Cervical and Lumbar Fusions
Are you suffering from back pain?
The Spine Specialists at MD West ONE can properly diagnose any spinal issues. If you are diagnosed by one of MD West ONE's Board Certified Spine Specialists with the following issues, you may be recommended a spinal fusion to help correct this problem.
- Broken Vertebrae
- Spinal Deformities
- Spinal Weakness or Instability
- Spinal Disorders
What is a Spinal Fusion?
A spinal fusion is a surgical procedure that permanently joins two or more vertebrae into a single structure. This specific procedure was developed to aid patients with their back pain by stopping movement between two or more vertebrae. Once the affected vertebras are fused, this will prevent any further stretching of nearby nerves, ligaments, and muscles—sources of pain or discomfort.
How are Spinal Fusions performed?
Spinal fusions have been performed for decades by MD West ONE providers. There are multiple different ways that a spinal fusion can be achieved.
- Anterior approach: through this approach, the surgeon will access your spine from the front by making an incision on your neck or lower abdomen.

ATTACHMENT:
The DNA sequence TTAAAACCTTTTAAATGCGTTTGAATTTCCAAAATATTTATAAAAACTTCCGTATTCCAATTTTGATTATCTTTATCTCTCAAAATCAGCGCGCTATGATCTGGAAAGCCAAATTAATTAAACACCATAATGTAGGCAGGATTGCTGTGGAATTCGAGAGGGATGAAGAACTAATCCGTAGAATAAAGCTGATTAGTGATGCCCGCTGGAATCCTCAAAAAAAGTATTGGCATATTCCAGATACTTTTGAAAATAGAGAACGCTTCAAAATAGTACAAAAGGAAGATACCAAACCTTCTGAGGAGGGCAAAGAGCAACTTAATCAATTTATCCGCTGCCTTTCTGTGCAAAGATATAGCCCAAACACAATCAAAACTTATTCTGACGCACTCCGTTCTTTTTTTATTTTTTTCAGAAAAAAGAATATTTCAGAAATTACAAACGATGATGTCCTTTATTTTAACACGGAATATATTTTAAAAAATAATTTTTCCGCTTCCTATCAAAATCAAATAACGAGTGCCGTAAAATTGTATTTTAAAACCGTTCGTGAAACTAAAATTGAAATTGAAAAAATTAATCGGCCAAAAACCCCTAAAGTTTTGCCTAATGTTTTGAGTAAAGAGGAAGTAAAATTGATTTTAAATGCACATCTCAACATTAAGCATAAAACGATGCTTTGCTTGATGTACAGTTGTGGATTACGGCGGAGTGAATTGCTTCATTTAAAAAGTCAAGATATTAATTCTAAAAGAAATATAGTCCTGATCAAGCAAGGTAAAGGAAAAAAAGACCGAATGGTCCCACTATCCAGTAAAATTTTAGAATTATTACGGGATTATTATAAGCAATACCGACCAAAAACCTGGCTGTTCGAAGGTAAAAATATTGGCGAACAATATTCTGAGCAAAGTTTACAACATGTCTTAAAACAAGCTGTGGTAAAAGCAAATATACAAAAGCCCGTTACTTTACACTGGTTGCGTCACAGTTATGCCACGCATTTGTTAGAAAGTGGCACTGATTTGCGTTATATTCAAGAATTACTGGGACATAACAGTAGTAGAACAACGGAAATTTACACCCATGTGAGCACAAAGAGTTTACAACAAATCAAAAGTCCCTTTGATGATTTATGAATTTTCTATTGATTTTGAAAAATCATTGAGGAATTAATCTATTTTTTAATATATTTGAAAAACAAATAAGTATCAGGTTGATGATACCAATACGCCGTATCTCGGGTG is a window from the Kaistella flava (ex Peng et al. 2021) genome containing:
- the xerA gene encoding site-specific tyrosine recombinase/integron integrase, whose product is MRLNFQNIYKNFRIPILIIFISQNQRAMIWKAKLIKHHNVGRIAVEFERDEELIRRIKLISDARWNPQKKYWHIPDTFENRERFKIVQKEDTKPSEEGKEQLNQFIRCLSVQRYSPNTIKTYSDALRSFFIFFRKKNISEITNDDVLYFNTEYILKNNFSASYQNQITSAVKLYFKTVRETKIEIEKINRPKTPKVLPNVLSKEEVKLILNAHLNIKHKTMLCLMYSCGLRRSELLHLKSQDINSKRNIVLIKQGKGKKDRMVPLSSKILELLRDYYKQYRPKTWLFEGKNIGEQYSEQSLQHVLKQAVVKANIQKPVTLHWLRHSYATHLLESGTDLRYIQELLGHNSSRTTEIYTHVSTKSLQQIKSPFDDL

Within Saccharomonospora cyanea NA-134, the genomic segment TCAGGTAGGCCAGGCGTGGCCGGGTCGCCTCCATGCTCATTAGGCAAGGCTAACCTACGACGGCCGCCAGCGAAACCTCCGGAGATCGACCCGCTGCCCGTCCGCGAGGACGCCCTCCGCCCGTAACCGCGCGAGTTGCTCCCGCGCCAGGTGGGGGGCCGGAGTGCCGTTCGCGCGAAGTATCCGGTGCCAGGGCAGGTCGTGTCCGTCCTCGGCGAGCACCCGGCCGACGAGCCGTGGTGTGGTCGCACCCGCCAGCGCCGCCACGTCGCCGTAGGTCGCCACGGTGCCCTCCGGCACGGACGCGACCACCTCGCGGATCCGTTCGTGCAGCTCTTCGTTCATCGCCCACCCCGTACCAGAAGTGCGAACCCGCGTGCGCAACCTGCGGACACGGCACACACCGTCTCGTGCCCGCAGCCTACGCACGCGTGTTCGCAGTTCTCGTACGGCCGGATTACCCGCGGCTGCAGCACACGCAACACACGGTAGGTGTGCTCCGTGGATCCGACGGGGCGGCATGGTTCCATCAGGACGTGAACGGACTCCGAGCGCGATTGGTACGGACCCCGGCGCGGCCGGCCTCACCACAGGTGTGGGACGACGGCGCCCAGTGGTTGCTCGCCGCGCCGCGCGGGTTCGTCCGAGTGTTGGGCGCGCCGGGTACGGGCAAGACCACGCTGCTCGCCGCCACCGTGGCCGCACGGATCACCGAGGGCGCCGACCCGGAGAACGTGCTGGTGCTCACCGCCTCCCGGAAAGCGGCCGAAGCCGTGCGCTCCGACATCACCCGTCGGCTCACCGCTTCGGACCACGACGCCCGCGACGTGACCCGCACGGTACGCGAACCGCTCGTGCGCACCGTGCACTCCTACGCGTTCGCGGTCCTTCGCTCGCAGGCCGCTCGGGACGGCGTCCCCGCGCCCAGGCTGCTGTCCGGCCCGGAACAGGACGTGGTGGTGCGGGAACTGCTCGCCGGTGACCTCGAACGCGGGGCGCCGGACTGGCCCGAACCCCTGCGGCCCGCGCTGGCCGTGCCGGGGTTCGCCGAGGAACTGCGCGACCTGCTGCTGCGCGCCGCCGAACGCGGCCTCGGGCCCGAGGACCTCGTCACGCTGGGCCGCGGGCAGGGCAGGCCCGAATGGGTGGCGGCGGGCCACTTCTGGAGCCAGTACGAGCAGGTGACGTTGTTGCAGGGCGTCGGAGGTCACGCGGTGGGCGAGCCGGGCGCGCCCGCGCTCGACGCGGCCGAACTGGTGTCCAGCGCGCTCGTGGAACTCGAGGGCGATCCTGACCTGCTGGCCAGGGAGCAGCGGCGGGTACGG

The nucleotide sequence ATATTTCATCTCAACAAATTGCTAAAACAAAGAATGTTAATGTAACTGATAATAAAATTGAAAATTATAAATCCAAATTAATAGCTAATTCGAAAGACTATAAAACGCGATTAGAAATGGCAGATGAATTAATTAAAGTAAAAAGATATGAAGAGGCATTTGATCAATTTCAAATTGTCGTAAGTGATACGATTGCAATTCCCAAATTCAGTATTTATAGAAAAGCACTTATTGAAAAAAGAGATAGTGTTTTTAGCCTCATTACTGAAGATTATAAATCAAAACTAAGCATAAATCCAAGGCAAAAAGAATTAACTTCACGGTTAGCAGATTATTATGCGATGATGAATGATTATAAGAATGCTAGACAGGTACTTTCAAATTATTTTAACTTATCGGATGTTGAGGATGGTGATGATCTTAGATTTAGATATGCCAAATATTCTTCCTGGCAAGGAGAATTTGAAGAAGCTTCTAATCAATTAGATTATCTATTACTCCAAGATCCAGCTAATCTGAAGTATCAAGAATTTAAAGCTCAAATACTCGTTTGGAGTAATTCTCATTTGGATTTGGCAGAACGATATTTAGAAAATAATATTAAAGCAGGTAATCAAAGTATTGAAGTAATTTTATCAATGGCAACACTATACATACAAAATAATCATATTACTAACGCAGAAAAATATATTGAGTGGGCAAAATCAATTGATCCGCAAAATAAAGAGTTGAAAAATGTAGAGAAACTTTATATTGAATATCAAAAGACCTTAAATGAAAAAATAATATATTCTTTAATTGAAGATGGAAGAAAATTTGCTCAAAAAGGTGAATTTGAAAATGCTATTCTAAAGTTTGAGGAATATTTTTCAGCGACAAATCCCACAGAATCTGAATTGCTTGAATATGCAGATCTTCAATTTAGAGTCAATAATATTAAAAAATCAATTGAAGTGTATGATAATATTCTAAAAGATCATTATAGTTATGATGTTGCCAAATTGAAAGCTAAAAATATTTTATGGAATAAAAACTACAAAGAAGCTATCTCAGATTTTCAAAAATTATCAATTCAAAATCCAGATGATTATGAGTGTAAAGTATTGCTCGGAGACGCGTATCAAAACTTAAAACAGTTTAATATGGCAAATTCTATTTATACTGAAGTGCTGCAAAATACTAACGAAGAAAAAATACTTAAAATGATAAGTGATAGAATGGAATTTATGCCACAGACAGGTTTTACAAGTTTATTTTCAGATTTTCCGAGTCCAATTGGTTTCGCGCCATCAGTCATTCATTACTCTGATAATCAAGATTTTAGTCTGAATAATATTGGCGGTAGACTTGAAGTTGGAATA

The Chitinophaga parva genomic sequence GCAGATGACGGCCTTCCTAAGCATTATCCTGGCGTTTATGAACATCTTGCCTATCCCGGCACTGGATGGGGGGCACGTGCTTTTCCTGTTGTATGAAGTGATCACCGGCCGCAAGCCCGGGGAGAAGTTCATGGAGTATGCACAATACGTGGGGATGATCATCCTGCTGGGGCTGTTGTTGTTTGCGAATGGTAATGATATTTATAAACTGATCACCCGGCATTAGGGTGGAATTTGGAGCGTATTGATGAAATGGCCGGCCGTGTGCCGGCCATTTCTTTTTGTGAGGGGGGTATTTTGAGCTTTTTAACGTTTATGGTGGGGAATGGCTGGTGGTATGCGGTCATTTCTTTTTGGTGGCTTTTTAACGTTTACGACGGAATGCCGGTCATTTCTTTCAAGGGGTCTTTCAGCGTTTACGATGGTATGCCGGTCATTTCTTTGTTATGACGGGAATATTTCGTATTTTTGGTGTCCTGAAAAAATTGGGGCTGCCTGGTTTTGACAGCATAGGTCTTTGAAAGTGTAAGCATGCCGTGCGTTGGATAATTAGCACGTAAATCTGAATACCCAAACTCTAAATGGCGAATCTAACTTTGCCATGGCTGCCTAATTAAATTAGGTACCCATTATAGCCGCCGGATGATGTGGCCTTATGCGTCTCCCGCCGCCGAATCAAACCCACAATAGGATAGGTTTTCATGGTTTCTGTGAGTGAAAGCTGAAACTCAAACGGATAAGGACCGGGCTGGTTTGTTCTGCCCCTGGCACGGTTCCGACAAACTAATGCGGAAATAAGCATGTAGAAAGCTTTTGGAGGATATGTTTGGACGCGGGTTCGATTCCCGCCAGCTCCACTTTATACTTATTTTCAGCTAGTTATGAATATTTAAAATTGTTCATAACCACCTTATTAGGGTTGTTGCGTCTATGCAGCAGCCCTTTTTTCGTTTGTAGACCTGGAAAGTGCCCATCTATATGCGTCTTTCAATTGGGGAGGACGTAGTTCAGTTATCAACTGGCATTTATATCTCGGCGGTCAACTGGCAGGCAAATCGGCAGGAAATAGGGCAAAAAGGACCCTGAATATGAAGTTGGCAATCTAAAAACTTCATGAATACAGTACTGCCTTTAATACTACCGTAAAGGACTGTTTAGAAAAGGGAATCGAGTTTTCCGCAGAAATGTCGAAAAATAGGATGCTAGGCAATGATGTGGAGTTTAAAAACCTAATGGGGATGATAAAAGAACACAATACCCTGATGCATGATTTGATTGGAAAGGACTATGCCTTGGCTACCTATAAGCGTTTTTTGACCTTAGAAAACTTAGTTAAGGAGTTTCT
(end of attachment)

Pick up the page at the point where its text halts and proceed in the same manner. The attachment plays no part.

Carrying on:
- Posterior approach: through this approach, the surgeon will access your spine from the back.
- Lateral approach: through this approach, the surgeon will access your spine from the side.
When performing the fusion, your provider may use screws, rods, or bone graft (a piece of bone taken for your or another person's hip or pelvis). One of MD West ONE's spine specialists will review this with you and discuss which option would be best for you.
Which type of conditions can be treated with a spinal fusion?
Spinal fusions are typically recommended once the provider knows what is causing the pain. Below you will find some examples of conditions that may qualify for a spinal fusion:
- Degenerative disc disease (the space between discs narrows; sometimes they rub together)
- Fracture (broken spinal bone)
- Scoliosis—abnormal spine curvature
- Spinal stenosis (narrowing of the spinal canal)
- Spondylolisthesis (forward shifting of a spinal disc)
- Tumors or spine infection